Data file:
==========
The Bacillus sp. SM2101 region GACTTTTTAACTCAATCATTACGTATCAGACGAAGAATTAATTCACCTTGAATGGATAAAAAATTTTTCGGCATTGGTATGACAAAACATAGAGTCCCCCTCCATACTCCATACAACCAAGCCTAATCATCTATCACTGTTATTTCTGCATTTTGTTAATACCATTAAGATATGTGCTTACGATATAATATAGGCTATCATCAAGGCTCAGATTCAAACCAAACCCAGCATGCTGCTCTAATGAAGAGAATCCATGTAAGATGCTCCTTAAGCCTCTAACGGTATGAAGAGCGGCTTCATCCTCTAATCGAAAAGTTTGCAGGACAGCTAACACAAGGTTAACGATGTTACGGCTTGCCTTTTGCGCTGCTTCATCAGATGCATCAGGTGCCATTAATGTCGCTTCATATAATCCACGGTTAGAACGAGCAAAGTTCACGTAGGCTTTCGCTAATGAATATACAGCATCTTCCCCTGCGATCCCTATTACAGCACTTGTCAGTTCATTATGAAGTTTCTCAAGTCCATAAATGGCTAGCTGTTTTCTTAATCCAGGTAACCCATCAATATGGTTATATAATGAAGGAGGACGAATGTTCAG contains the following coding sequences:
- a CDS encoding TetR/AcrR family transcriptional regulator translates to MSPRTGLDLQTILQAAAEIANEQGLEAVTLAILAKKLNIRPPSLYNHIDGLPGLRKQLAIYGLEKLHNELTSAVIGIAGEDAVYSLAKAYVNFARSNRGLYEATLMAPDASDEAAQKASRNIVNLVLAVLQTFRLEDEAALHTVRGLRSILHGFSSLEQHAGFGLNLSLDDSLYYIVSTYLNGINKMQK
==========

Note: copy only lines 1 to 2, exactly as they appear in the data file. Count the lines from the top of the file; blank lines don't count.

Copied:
The Bacillus sp. SM2101 region GACTTTTTAACTCAATCATTACGTATCAGACGAAGAATTAATTCACCTTGAATGGATAAAAAATTTTTCGGCATTGGTATGACAAAACATAGAGTCCCCCTCCATACTCCATACAACCAAGCCTAATCATCTATCACTGTTATTTCTGCATTTTGTTAATACCATTAAGATATGTGCTTACGATATAATATAGGCTATCATCAAGGCTCAGATTCAAACCAAACCCAGCATGCTGCTCTAATGAAGAGAATCCATGTAAGATGCTCCTTAAGCCTCTAACGGTATGAAGAGCGGCTTCATCCTCTAATCGAAAAGTTTGCAGGACAGCTAACACAAGGTTAACGATGTTACGGCTTGCCTTTTGCGCTGCTTCATCAGATGCATCAGGTGCCATTAATGTCGCTTCATATAATCCACGGTTAGAACGAGCAAAGTTCACGTAGGCTTTCGCTAATGAATATACAGCATCTTCCCCTGCGATCCCTATTACAGCACTTGTCAGTTCATTATGAAGTTTCTCAAGTCCATAAATGGCTAGCTGTTTTCTTAATCCAGGTAACCCATCAATATGGTTATATAATGAAGGAGGACGAATGTTCAG contains the following coding sequences:
- a CDS encoding TetR/AcrR family transcriptional regulator translates to MSPRTGLDLQTILQAAAEIANEQGLEAVTLAILAKKLNIRPPSLYNHIDGLPGLRKQLAIYGLEKLHNELTSAVIGIAGEDAVYSLAKAYVNFARSNRGLYEATLMAPDASDEAAQKASRNIVNLVLAVLQTFRLEDEAALHTVRGLRSILHGFSSLEQHAGFGLNLSLDDSLYYIVSTYLNGINKMQK